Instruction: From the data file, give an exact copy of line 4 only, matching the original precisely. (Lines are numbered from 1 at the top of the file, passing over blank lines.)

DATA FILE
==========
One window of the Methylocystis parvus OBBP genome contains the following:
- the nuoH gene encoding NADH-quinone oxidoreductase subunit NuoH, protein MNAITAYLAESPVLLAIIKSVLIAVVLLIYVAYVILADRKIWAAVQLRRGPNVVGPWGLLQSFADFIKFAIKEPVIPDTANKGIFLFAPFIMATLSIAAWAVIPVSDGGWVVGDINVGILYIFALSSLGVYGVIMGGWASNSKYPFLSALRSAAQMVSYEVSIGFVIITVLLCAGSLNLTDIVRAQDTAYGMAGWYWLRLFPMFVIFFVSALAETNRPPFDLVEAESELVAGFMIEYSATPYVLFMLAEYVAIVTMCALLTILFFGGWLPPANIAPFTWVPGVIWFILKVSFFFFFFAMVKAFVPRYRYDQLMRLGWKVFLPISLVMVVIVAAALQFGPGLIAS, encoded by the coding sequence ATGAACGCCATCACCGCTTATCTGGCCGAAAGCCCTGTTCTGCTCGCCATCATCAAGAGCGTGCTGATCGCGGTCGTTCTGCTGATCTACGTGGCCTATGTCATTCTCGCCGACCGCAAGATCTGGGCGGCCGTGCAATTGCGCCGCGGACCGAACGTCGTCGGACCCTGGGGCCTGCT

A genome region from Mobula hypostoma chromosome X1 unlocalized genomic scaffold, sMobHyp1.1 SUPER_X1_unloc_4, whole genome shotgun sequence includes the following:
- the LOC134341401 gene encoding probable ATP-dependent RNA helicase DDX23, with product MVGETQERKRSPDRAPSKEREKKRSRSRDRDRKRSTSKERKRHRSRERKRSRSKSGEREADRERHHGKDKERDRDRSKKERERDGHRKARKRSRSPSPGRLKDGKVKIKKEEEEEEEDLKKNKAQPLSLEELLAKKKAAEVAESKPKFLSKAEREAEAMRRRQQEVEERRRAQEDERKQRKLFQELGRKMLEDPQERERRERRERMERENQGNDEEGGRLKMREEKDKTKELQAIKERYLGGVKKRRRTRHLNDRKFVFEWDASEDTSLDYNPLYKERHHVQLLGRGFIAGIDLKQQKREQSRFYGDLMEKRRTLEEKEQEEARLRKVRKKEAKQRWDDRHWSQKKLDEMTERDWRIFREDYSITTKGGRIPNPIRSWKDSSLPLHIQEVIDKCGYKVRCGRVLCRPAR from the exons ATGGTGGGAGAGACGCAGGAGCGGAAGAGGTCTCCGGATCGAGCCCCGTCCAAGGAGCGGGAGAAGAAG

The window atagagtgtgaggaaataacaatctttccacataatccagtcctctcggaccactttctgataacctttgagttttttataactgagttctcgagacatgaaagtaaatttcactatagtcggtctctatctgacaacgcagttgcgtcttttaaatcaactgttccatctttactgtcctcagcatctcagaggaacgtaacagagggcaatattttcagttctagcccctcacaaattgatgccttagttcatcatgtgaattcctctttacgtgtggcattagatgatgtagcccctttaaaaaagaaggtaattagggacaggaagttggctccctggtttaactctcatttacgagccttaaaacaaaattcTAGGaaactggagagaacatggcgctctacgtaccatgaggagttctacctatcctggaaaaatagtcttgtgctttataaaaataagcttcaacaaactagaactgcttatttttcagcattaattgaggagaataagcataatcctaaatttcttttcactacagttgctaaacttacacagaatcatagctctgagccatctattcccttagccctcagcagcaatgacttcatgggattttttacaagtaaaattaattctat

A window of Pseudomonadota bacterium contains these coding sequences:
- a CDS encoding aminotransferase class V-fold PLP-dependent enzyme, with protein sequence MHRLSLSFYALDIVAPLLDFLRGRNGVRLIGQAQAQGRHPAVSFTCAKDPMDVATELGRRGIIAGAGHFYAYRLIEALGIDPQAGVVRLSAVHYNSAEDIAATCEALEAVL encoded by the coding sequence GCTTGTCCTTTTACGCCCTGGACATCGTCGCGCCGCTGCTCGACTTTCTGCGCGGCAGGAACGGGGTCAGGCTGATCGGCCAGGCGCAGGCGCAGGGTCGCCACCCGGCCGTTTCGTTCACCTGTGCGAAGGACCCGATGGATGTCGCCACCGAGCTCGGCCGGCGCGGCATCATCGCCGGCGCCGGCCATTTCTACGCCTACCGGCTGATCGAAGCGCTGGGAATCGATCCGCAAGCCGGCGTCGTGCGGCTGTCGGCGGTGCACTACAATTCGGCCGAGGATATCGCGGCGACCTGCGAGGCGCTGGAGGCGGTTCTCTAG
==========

- the LOC134341401 gene encoding probable ATP-dependent RNA helicase DDX23, with product MVGETQERKRSPDRAPSKEREKKRSRSRDRDRKRSTSKERKRHRSRERKRSRSKSGEREADRERHHGKDKERDRDRSKKERERDGHRKARKRSRSPSPGRLKDGKVKIKKEEEEEEEDLKKNKAQPLSLEELLAKKKAAEVAESKPKFLSKAEREAEAMRRRQQEVEERRRAQEDERKQRKLFQELGRKMLEDPQERERRERRERMERENQGNDEEGGRLKMREEKDKTKELQAIKERYLGGVKKRRRTRHLNDRKFVFEWDASEDTSLDYNPLYKERHHVQLLGRGFIAGIDLKQQKREQSRFYGDLMEKRRTLEEKEQEEARLRKVRKKEAKQRWDDRHWSQKKLDEMTERDWRIFREDYSITTKGGRIPNPIRSWKDSSLPLHIQEVIDKCGYKVRCGRVLCRPAR from the exons ATGGTGGGAGAGACGCAGGAGCGGAAGAGGTCTCCGGATCGAGCCCCGTCCAAGGAGCGGGAGAAGAAG